On appeal, the EAT agreed that each vessel was not an “establishment”; and rejected Seahorse's argument that the ET did not have jurisdiction to hear the claims. It held that the connection to the UK and UK employment laws of the individual employees, and not the establishment, should determine whether the ET had jurisdiction over the claim. As Nautilus had restricted the scope of its claim to UK-domiciled employees whose contracts were governed by English law, the EAT upheld the first instance decision.
This case makes clear that before carrying out mass redundancies employers should think broadly when defining the "establishment" in which the dismissals will take effect and that should include considering whether overseas employees may be deemed to have sufficient connection to the UK that they should be counted for the purposes of determining whether the collective consultation obligations are triggered.
Egon Zehnder Ltd v Mary Caroline Tillman  EWHC 1278 (Ch)
The High Court has reviewed the principles for assessing whether a non-compete clause was necessary in order to protect legitimate business interests, and has set out guidance when establishing the validity of the non-compete clause.
In 2004, Egon Zehnder, a global executive search and recruitment company, employed Mrs Tillman, the defendant, as a consultant in its financial services group. Mrs Tillman had previously worked as a successful investment banker and was rapidly promoted to Partner in 2009 and co-Global head of the Financial Services Practice Group in 2012. However, she did not sign any new employment contracts throughout this period. Her existing contract contained a restrictive covenant which intended to restrain Mrs Tillman from working for a competitor of Egon Zehnder for a period of six months from the termination of her employment.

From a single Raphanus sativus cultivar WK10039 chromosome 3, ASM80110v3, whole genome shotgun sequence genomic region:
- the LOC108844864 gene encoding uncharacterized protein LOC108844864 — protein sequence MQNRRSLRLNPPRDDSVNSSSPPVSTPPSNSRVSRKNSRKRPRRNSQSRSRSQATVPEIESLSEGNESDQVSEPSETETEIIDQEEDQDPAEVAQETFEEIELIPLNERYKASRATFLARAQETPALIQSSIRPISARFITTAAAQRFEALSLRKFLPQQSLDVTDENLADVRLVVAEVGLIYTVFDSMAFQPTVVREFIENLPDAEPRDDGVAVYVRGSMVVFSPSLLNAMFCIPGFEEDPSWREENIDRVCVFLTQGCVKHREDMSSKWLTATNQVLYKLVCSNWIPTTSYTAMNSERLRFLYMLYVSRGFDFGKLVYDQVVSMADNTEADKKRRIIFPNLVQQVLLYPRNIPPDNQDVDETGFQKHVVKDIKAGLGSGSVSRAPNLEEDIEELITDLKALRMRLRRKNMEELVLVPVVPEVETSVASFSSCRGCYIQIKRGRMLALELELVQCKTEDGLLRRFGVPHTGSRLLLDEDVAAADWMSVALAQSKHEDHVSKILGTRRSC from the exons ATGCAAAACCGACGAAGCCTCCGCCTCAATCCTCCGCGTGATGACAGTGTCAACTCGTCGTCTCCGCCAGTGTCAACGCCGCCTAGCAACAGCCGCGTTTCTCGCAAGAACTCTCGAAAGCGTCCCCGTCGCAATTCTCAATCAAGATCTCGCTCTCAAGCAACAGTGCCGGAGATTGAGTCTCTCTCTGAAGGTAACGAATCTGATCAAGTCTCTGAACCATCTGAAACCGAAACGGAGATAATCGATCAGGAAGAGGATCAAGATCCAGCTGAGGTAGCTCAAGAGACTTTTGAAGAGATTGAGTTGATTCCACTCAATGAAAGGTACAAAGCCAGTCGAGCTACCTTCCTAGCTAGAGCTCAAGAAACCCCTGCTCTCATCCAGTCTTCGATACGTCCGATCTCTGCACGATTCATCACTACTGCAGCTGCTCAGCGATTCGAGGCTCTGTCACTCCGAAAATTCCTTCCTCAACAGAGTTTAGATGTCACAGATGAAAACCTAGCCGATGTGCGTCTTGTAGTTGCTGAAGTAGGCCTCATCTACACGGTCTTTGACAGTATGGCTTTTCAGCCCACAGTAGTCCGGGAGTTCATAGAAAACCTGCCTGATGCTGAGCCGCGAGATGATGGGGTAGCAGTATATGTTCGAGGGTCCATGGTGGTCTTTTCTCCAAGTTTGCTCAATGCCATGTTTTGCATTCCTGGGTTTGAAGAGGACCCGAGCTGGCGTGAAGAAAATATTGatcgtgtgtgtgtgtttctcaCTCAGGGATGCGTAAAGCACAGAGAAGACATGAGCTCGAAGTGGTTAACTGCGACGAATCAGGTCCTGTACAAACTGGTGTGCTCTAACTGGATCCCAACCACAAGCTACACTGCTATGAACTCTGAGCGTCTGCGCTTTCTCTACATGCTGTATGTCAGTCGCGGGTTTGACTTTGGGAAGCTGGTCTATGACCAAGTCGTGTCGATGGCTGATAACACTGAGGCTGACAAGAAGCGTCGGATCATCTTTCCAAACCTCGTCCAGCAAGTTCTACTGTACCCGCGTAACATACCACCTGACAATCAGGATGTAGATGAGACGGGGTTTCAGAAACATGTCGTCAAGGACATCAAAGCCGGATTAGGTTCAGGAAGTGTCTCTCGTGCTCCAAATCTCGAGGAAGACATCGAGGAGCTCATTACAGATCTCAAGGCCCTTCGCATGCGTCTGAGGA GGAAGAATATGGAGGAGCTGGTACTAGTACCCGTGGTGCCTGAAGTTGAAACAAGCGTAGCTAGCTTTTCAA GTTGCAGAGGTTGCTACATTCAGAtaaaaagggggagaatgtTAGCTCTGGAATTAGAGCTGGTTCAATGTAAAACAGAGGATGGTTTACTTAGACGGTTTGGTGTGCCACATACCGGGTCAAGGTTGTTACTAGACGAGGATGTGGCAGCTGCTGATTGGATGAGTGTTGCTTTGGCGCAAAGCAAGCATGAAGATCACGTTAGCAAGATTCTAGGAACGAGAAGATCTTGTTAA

When Mrs Tillman's employment ended in 2017, she informed Egon Zehnder that she intended to work for an American firm in a similar area of business. Egon Zehnder sought an injunction based on the non-compete clause in Mrs Tillman's contract. She argued that the clause was void for being wider than reasonably necessary for the protection of Egon Zehnder's business interests, particularly in light of her original duties as a junior consultant and the principle that the reasonableness of a covenant should be judged on the circumstances that existed at the time into which the contract was entered.
The High Court upheld the covenant, accepting that Egon Zehnder did have legitimate business interests to protect as a result of Mrs Tillman's strong client connections and unique access to confidential information. The High Court noted the Defendant had been identified as a future star when she was recruited and was considered to be a “bit special” in that she had greater client involvement and made more sophisticated contributions to the organisation’s strategy than a typical consultant.
The case is somewhat unusual and turned on its particular facts. Employers should certainly not assume that an onerous non-compete imposed on a junior member of staff will be enforceable many years later. However, it does show that covenants, which may on their face appear unreasonable, can be justifiable in specific circumstances. Employers should continue to ensure that restrictive covenants are tailored to a role/person and updated as appropriate to reflect changing circumstances.